Just how dangerous is a conker?
Hardly a day goes by without health and safety regulations being blamed by someone for not allowing them to do something. But is it true? Or is health and safety just the fall guy to enable companies and councils to get out of doing what they don't want to do?
Malehealth asked Richard Jones of the Institute of Occupational Health and Safety to separate fact from fiction.
Is it true that sack races are now banned because of health and safety worries?
No. A sack race was 'banned' from a fun day in Hartlepool. 'Health and safety' has also been used to ban children from playing games like tag or football in the playground. It's a case of health and safety being the excuse. In the case of tag and the sack race, the underlying reason is fear of litigation. In the case of football, it was the previous poor behaviour of a few pupils.
Health and safety was even accused of causing the cancellation of the Horwich Remembrance Day parade. The real reason was spiralling costs, from insurance and policing.
I heard flower baskets had been banned.
Several local councils have removed hanging baskets for health and safety reasons. In almost every instance, the real reasons are a combination of concerns over impeding the highway or entrances or exits or fear of litigation.
Are washing-up liquid bubbles a safety hazard?
A Sheffield-based clown, Barney Baloney, was prevented from using a bubble machine in his act because it was "a safety hazard". The real reason for the ban was because insurers refused to insure Barney's act in case someone slipped on bubble residue.
So what about conkers? The game's a death trap isn't it?
Children at a school in Cumbria were banned from playing a game of conkers without wearing safety goggles for 'health and safety reasons'.
But again the real reason was fear of litigation because the headteacher was worried about a child being hit in the eye by a piece of conker.
It's the same with the pupil who was eating an apple in the wrong place and was given detention for 'health and safety reasons' — the real reason is that the school was concerned about littering
What about health and safety at work. Is it true that nobody should lift more than 25 kg in the workplace.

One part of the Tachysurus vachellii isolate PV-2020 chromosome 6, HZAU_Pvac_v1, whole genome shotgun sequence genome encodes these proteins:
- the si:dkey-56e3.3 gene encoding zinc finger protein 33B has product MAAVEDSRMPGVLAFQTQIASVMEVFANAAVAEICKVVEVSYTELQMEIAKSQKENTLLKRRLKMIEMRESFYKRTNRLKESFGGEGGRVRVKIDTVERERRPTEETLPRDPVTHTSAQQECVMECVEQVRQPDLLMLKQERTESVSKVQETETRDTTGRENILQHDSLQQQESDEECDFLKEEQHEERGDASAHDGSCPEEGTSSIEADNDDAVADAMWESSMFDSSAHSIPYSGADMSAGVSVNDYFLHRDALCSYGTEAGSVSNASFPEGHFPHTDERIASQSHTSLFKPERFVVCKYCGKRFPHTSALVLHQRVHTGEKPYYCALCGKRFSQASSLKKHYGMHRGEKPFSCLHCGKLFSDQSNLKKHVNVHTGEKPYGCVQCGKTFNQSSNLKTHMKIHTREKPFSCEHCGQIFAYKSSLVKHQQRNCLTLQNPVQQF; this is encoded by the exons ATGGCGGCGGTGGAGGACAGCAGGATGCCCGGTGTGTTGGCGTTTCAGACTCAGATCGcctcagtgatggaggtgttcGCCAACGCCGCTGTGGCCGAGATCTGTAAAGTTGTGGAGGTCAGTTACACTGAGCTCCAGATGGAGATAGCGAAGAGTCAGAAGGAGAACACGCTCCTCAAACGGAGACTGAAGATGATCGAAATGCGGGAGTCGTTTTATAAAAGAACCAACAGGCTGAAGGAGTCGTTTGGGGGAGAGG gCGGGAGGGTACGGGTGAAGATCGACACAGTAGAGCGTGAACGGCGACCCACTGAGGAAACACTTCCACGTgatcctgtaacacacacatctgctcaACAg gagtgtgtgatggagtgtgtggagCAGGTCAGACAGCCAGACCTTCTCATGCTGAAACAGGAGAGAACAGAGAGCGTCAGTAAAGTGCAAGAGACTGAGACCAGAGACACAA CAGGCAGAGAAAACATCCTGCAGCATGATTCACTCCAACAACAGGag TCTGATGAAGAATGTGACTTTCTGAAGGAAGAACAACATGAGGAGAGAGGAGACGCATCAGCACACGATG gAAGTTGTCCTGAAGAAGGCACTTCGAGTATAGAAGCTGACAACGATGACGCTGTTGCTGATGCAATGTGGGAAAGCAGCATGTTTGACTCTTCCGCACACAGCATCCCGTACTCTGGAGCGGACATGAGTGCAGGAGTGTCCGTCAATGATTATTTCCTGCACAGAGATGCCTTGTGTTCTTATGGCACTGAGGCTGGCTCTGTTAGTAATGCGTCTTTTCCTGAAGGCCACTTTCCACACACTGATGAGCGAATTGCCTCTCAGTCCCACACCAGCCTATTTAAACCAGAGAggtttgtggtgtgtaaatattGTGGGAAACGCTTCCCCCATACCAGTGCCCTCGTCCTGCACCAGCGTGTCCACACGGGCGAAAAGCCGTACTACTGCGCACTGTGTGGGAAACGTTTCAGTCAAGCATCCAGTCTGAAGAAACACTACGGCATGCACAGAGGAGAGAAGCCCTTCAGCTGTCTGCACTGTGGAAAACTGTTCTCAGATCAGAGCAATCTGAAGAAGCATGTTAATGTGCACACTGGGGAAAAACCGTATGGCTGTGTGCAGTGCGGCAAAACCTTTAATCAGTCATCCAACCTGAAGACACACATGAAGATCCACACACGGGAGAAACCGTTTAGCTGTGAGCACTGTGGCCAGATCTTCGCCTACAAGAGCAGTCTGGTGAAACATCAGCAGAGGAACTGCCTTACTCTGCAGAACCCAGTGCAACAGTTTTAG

The regulations do not set limits. However it is important to assess the risks and avoid manual handling wherever possible. The aim is to reduce the large number of lifting injuries which are very costly to employers and society.
Have the Health and Safety Executive (HSE) banned step-ladders?
No. In many cases stepladders will be the appropriate tool for the job. It depends on the type of ladder and the way they are being used . Inappropriate use of ladders as work platforms is a major cause of serious injury and employers must think about when they should be used and when something else is needed.
What about the HSE asking musicians to play more quietly?
The HSE are working with the Musicians Union, Theatre and Production Associations and others to help them produce practical advice based on their own knowledge and expertise of what can be done to reduce the risk of musicians suffering hearing damage.
Should all office equipment be tested every year by an electrician?
No. Visual checks for obvious signs of damage and perhaps simple tests by a competent member of staff are quite sufficient for most office electrical equipment.
Being more serious, how do we assess how safe an activity is?
Ask yourself five questions:
- Is there anything in the activity that could cause harm?
- Who could be harmed and how?
- How bad would the harm be?
- How likely is this to happen anyway?
- What do I need to do to prevent it happening?
We know that accidents kill about 6,500 men a year — that's 18 preventable male deaths every day. What are your top five health and safety tips for men?
- Keep workplaces tidy to help avoid slips and trips
- Plan your car journeys to avoid having to rush and take regular breaks to avoid fatigue.
- Maintain a good posture during all work activities but especially when using your computer. This will help you avoid musculoskeletal disorders. (OK, it's not a killer but it is very painful and the most-commonly reported workplace injury.)
- If you work outside wear some skin protection to help avoid skin cancer
- Have the courage to report health and safety concerns to your employer — you may prevent an accident.
Page created on October 31st, 2007
Page updated on December 1st, 2009